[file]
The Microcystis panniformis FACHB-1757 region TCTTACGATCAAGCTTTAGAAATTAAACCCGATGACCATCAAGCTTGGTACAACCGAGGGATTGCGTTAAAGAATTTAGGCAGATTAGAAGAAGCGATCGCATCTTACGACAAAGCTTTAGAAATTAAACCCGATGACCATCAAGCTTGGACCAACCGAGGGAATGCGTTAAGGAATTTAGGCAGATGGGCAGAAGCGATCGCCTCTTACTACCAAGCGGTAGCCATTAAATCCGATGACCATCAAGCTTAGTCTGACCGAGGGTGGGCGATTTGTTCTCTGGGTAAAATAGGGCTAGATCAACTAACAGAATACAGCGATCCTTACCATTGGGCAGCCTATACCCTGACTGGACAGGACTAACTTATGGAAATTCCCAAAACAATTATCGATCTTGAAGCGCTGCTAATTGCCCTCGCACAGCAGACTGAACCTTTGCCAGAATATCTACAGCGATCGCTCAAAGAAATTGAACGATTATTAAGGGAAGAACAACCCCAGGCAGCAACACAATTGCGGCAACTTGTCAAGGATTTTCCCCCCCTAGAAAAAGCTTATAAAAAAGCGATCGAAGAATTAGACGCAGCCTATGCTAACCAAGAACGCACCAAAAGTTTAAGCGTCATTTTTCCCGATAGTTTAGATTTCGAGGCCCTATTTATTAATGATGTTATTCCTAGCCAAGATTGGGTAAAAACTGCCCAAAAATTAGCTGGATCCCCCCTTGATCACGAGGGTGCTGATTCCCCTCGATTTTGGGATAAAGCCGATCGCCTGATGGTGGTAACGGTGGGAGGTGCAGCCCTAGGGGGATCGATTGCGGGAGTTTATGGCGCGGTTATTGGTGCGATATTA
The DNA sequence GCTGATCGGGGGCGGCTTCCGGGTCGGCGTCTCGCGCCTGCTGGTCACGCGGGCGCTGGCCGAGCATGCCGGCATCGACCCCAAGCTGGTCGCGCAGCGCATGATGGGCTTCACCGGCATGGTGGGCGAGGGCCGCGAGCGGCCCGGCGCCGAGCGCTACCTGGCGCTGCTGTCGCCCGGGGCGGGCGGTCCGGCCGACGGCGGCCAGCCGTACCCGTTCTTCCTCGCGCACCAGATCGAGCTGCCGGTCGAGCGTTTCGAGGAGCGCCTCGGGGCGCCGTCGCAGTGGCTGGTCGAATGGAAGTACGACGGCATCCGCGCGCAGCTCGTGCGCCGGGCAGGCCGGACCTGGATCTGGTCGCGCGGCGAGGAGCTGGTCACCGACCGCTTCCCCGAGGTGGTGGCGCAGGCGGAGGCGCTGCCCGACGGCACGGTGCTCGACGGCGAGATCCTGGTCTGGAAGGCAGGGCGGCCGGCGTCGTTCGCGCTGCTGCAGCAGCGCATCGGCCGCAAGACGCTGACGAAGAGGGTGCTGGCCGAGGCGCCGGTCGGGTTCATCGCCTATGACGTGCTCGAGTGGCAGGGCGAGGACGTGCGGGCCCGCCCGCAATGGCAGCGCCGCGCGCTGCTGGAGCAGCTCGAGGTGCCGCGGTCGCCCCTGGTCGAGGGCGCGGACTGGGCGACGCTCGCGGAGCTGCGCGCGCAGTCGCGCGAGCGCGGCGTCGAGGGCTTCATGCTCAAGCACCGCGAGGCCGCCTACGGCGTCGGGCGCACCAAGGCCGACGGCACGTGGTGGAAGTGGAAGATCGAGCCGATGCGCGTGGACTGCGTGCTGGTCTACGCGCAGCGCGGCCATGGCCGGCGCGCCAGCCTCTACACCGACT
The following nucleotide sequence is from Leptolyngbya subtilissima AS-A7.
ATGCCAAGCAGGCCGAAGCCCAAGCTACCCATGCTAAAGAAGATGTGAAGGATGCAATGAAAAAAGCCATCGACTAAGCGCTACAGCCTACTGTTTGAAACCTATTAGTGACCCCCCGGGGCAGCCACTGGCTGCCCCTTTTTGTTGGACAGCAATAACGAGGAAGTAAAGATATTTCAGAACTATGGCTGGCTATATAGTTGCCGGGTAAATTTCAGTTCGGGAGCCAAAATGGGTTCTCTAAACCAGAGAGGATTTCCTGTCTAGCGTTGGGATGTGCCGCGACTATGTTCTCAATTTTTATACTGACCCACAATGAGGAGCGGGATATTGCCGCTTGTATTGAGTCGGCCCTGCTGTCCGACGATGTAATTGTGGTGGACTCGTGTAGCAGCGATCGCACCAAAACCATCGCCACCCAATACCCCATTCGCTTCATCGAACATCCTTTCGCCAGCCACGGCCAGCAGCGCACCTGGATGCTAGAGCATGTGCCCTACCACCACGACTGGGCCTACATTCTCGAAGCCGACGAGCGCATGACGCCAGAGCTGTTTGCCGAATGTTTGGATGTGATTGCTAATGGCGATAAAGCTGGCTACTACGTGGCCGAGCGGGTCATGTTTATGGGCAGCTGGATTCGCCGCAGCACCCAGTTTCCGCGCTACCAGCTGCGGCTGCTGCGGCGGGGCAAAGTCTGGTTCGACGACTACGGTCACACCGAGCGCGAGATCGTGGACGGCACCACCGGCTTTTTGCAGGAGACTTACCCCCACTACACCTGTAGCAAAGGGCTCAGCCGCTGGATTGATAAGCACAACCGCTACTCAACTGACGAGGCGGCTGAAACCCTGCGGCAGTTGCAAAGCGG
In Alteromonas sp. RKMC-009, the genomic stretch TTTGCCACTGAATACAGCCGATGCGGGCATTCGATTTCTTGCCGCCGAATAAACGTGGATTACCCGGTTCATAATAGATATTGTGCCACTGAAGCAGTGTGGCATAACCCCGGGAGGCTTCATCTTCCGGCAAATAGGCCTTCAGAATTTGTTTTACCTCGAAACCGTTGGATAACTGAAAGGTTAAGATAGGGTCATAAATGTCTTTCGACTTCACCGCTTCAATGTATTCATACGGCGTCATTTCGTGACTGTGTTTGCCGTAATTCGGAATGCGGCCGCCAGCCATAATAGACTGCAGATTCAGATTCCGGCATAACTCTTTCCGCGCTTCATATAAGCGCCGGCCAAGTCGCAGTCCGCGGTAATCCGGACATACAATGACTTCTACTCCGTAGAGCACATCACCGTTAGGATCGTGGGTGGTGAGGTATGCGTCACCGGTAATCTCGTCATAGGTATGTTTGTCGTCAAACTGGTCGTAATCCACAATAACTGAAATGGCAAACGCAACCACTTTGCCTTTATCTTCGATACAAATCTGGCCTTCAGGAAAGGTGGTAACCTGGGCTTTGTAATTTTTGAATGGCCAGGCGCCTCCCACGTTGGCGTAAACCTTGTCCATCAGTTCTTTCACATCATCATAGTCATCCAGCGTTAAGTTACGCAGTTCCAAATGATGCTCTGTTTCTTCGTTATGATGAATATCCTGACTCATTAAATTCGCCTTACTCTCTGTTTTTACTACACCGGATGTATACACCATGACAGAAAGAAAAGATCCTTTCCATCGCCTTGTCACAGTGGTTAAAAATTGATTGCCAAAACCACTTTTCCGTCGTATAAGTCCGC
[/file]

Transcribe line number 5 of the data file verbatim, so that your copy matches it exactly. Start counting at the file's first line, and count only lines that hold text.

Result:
In Alteromonas sp. RKMC-009, the genomic stretch TTTGCCACTGAATACAGCCGATGCGGGCATTCGATTTCTTGCCGCCGAATAAACGTGGATTACCCGGTTCATAATAGATATTGTGCCACTGAAGCAGTGTGGCATAACCCCGGGAGGCTTCATCTTCCGGCAAATAGGCCTTCAGAATTTGTTTTACCTCGAAACCGTTGGATAACTGAAAGGTTAAGATAGGGTCATAAATGTCTTTCGACTTCACCGCTTCAATGTATTCATACGGCGTCATTTCGTGACTGTGTTTGCCGTAATTCGGAATGCGGCCGCCAGCCATAATAGACTGCAGATTCAGATTCCGGCATAACTCTTTCCGCGCTTCATATAAGCGCCGGCCAAGTCGCAGTCCGCGGTAATCCGGACATACAATGACTTCTACTCCGTAGAGCACATCACCGTTAGGATCGTGGGTGGTGAGGTATGCGTCACCGGTAATCTCGTCATAGGTATGTTTGTCGTCAAACTGGTCGTAATCCACAATAACTGAAATGGCAAACGCAACCACTTTGCCTTTATCTTCGATACAAATCTGGCCTTCAGGAAAGGTGGTAACCTGGGCTTTGTAATTTTTGAATGGCCAGGCGCCTCCCACGTTGGCGTAAACCTTGTCCATCAGTTCTTTCACATCATCATAGTCATCCAGCGTTAAGTTACGCAGTTCCAAATGATGCTCTGTTTCTTCGTTATGATGAATATCCTGACTCATTAAATTCGCCTTACTCTCTGTTTTTACTACACCGGATGTATACACCATGACAGAAAGAAAAGATCCTTTCCATCGCCTTGTCACAGTGGTTAAAAATTGATTGCCAAAACCACTTTTCCGTCGTATAAGTCCGC